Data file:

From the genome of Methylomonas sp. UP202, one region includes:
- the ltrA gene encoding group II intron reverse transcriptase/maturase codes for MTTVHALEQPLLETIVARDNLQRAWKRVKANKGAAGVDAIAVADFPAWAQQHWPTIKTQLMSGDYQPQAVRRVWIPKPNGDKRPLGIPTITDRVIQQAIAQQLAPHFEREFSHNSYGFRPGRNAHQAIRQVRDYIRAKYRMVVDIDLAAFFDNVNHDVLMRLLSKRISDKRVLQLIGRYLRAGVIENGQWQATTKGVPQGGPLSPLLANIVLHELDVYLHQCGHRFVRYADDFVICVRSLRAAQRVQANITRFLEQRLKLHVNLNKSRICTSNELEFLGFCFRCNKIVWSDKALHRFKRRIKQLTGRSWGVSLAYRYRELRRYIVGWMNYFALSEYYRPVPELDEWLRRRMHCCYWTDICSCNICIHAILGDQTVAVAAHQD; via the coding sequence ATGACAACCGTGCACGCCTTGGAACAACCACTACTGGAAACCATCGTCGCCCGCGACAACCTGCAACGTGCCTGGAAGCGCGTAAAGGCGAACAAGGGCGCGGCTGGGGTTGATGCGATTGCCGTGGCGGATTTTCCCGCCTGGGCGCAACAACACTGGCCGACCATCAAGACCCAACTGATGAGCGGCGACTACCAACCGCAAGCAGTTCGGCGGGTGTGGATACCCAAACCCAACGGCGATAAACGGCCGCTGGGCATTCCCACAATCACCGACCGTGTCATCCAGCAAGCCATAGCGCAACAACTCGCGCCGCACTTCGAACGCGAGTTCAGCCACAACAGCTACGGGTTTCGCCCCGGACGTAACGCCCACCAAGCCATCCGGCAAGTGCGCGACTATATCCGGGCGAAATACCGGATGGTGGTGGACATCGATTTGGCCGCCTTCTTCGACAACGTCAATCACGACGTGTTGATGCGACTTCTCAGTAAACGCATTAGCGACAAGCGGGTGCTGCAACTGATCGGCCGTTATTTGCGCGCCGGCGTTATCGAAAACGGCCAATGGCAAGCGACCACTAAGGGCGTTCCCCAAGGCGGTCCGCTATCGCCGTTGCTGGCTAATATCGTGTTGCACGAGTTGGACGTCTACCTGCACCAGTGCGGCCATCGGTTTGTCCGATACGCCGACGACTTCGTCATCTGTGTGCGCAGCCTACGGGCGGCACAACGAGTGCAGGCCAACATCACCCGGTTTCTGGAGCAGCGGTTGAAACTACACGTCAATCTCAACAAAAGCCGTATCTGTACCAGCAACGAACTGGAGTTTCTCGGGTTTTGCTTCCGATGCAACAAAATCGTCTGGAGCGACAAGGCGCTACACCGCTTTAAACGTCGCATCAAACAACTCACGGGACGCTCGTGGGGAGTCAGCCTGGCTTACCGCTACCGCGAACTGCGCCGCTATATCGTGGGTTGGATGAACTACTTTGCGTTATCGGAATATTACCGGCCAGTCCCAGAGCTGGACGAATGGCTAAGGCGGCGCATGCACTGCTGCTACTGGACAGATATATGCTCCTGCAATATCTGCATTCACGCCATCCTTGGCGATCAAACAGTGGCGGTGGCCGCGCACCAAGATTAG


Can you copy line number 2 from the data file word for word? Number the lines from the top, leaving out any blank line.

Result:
- the ltrA gene encoding group II intron reverse transcriptase/maturase codes for MTTVHALEQPLLETIVARDNLQRAWKRVKANKGAAGVDAIAVADFPAWAQQHWPTIKTQLMSGDYQPQAVRRVWIPKPNGDKRPLGIPTITDRVIQQAIAQQLAPHFEREFSHNSYGFRPGRNAHQAIRQVRDYIRAKYRMVVDIDLAAFFDNVNHDVLMRLLSKRISDKRVLQLIGRYLRAGVIENGQWQATTKGVPQGGPLSPLLANIVLHELDVYLHQCGHRFVRYADDFVICVRSLRAAQRVQANITRFLEQRLKLHVNLNKSRICTSNELEFLGFCFRCNKIVWSDKALHRFKRRIKQLTGRSWGVSLAYRYRELRRYIVGWMNYFALSEYYRPVPELDEWLRRRMHCCYWTDICSCNICIHAILGDQTVAVAAHQD; via the coding sequence ATGACAACCGTGCACGCCTTGGAACAACCACTACTGGAAACCATCGTCGCCCGCGACAACCTGCAACGTGCCTGGAAGCGCGTAAAGGCGAACAAGGGCGCGGCTGGGGTTGATGCGATTGCCGTGGCGGATTTTCCCGCCTGGGCGCAACAACACTGGCCGACCATCAAGACCCAACTGATGAGCGGCGACTACCAACCGCAAGCAGTTCGGCGGGTGTGGATACCCAAACCCAACGGCGATAAACGGCCGCTGGGCATTCCCACAATCACCGACCGTGTCATCCAGCAAGCCATAGCGCAACAACTCGCGCCGCACTTCGAACGCGAGTTCAGCCACAACAGCTACGGGTTTCGCCCCGGACGTAACGCCCACCAAGCCATCCGGCAAGTGCGCGACTATATCCGGGCGAAATACCGGATGGTGGTGGACATCGATTTGGCCGCCTTCTTCGACAACGTCAATCACGACGTGTTGATGCGACTTCTCAGTAAACGCATTAGCGACAAGCGGGTGCTGCAACTGATCGGCCGTTATTTGCGCGCCGGCGTTATCGAAAACGGCCAATGGCAAGCGACCACTAAGGGCGTTCCCCAAGGCGGTCCGCTATCGCCGTTGCTGGCTAATATCGTGTTGCACGAGTTGGACGTCTACCTGCACCAGTGCGGCCATCGGTTTGTCCGATACGCCGACGACTTCGTCATCTGTGTGCGCAGCCTACGGGCGGCACAACGAGTGCAGGCCAACATCACCCGGTTTCTGGAGCAGCGGTTGAAACTACACGTCAATCTCAACAAAAGCCGTATCTGTACCAGCAACGAACTGGAGTTTCTCGGGTTTTGCTTCCGATGCAACAAAATCGTCTGGAGCGACAAGGCGCTACACCGCTTTAAACGTCGCATCAAACAACTCACGGGACGCTCGTGGGGAGTCAGCCTGGCTTACCGCTACCGCGAACTGCGCCGCTATATCGTGGGTTGGATGAACTACTTTGCGTTATCGGAATATTACCGGCCAGTCCCAGAGCTGGACGAATGGCTAAGGCGGCGCATGCACTGCTGCTACTGGACAGATATATGCTCCTGCAATATCTGCATTCACGCCATCCTTGGCGATCAAACAGTGGCGGTGGCCGCGCACCAAGATTAG